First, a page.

Education and Training Requirements
A bachelor's degree in health administration is a common requirement for this position, although you could also major in health information management or healthcare administration. Many managers have master's degrees, although some employers hire managers who have job experience alone. The Commission on Accreditation for Health Informatics and Information Management Education (CAHIIM) accredits associate's, bachelor's and master's degree programs. These programs typically combine courses in business, health informatics and healthcare practices.
What Employers Are Looking for
Many employers are seeking college graduates, but others will consider applicants with job experience. Additionally, many employers prefer applicants who hold industry certification, including the Registered Health Information Technician (RHIT) or Registered Health Information Administrator (RHIA) credentials. Check out these summaries of job postings from March 2012 to see what real employers are looking for:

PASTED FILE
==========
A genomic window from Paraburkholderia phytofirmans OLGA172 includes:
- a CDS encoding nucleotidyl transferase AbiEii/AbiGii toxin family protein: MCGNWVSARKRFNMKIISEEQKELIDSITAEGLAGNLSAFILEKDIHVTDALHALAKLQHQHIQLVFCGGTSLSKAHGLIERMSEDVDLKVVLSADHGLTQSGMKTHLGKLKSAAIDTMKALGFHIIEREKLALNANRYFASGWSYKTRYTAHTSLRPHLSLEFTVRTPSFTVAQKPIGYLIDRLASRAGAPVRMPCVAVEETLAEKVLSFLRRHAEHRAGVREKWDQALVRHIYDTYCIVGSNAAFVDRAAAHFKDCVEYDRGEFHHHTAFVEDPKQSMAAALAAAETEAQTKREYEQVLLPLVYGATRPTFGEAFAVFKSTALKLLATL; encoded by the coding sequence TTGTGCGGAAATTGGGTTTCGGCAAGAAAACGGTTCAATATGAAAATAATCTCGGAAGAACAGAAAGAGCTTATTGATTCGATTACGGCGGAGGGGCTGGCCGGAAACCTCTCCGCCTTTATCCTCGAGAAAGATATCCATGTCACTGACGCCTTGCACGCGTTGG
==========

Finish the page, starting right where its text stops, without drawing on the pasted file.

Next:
- A recovery and long-term care facility in Wisconsin is looking to hire a health information coordinator to manage a health information department. The employer prefers someone with a college degree, but they are willing to hire a high school graduate with experience.
- A hospital in Louisiana is searching for a health information manager with a bachelor's degree and five years of experience. Applicable experience may be substituted for a college education, and applicants who hold the RHIT or RHIA credential are preferred.
- A rehabilitation facility in New Jersey is looking for a health information management services director to oversee all functions within a health information department, including managing staff. Requirements include a degree in medical records technology or administration and two years of experience. Applicants who hold the RHIT or RHIA credential and have five years of experience will also be considered.
How to Stand Out in the Field